For all patients:
Vismodegib should not be taken by women who are pregnant or who may become pregnant. There is a risk that vismodegib will cause loss of the pregnancy or will cause the baby to be born with birth defects (physical problems that are present at birth).
Your doctor or pharmacist will give you the manufacturer's patient information sheet (Medication Guide) when you begin treatment with vismodegib and each time you refill your prescription. Read the information carefully and ask your doctor or pharmacist if you have any questions. You can also visit the Food and Drug Administration (FDA) website (http://www.fda.gov/Drugs/DrugSafety/ucm085729.htm) or visit the manufacturer's web site to obtain the Medication Guide.
Do not donate blood while you are taking vismodegib and for 7 months after your treatment.
Do not share vismodegib with anyone else, even someone who has the same symptoms you have.
Talk to your doctor about the risk(s) of taking vismodegib.
For female patients:
If you can become pregnant, you will need to avoid becoming pregnant during your treatment with vismodegib. You must have a negative pregnancy test within 1 week of the start of your treatment. You must use acceptable forms of birth control during your treatment and for 7 months after your treatment is completed. Your doctor will tell you which forms of birth control are acceptable.
If you think you are pregnant, you miss a menstrual period, or you have sex without using birth control while taking vismodegib or within 7 months after your treatment, call your doctor immediately.
For male patients:
You must use a condom every time you have sexual contact with a female who is pregnant or able to become pregnant while you are taking vismodegib and for 3 months after your treatment. This is required even if you have had a vasectomy (surgery to prevent sperm from leaving your body and causing pregnancy). Tell your doctor immediately if you have had unprotected sex with a woman who can become pregnant or if you think for any reason that your partner is pregnant.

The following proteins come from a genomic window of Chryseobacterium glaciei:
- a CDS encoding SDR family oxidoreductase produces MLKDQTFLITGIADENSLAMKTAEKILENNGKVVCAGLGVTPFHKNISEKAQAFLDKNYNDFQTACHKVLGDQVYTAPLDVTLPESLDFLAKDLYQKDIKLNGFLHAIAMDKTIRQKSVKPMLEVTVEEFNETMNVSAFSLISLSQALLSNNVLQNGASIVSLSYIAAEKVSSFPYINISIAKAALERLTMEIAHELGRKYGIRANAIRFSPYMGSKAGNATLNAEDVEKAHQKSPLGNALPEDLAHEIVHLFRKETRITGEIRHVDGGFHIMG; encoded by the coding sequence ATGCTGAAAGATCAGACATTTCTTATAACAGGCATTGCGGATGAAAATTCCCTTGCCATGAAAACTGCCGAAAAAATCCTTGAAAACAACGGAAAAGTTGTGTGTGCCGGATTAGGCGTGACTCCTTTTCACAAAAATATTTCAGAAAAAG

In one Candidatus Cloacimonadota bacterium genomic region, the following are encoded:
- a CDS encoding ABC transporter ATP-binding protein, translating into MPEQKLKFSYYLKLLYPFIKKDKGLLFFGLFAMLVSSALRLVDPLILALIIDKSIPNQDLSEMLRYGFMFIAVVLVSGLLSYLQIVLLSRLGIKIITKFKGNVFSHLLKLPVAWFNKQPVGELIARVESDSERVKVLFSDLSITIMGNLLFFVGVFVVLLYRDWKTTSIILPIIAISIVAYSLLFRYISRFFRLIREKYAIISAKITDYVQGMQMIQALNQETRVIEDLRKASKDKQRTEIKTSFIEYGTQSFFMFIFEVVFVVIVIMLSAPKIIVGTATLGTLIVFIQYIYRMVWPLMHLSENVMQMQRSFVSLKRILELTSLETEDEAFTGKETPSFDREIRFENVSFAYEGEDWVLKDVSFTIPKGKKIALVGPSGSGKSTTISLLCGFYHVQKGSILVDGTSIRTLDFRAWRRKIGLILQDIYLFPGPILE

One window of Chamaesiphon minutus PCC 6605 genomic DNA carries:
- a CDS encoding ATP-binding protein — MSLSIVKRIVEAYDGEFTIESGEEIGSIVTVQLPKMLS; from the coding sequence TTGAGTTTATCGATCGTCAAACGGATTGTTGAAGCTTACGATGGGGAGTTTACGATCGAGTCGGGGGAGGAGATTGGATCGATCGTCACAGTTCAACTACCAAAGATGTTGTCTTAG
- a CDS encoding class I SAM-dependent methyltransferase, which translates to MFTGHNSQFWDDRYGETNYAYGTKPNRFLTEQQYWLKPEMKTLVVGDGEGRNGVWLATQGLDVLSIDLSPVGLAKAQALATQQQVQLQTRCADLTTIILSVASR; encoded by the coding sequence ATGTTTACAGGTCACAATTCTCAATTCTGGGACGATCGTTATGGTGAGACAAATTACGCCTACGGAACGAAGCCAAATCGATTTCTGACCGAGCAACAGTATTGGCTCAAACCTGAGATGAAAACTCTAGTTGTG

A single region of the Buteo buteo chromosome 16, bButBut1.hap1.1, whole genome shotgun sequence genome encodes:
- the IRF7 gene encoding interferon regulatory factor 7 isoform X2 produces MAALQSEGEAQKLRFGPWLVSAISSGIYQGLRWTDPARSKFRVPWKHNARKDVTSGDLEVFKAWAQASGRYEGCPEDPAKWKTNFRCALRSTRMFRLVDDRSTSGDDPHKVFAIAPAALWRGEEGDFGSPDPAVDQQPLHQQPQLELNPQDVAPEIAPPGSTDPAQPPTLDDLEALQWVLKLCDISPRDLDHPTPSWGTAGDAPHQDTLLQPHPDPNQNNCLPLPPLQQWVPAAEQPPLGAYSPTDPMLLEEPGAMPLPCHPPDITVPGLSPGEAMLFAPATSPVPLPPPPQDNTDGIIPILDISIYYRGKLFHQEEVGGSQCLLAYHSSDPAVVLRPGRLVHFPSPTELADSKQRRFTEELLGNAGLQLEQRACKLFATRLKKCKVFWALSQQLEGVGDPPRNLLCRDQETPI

Do not donate semen while you are taking vismodegib and for 3 months after your treatment.
Why is this medication prescribed?
Vismodegib is used to treat basal cell carcinoma (a type of skin cancer) in people with cancer that has spread to other parts of the body. Vismodegib is also used to treat basal cell carcinoma that cannot be treated with surgery or radiation or has come back after surgery. Vismodegib is in a class of medications called hedgehog pathway inhibitors. It works by blocking the action of a protein that signals cancer cells to multiply. This helps stop or slow the spread of cancer cells and may help shrink tumors.
How should this medicine be used?
Vismodegib comes as a capsule to take by mouth. It is usually taken once a day with or without food. To help you remember to take vismodegib, take it at around the same time every day. Follow the directions on your prescription label carefully, and ask your doctor or pharmacist to explain any part you do not understand. Take vismodegib exactly as directed. Do not take more or less of it or take it more often than prescribed by your doctor.
Swallow the capsules whole; do not split, chew, or crush them.
Other uses for this medicine
This medication may be prescribed for other uses; ask your doctor or pharmacist for more information.
What special precautions should I follow?
Before taking vismodegib,
- tell your doctor and pharmacist if you are allergic to vismodegib, any other medications, or any of the ingredients in vismodegib capsules. Ask your pharmacist or check the Medication Guide for a list of the ingredients.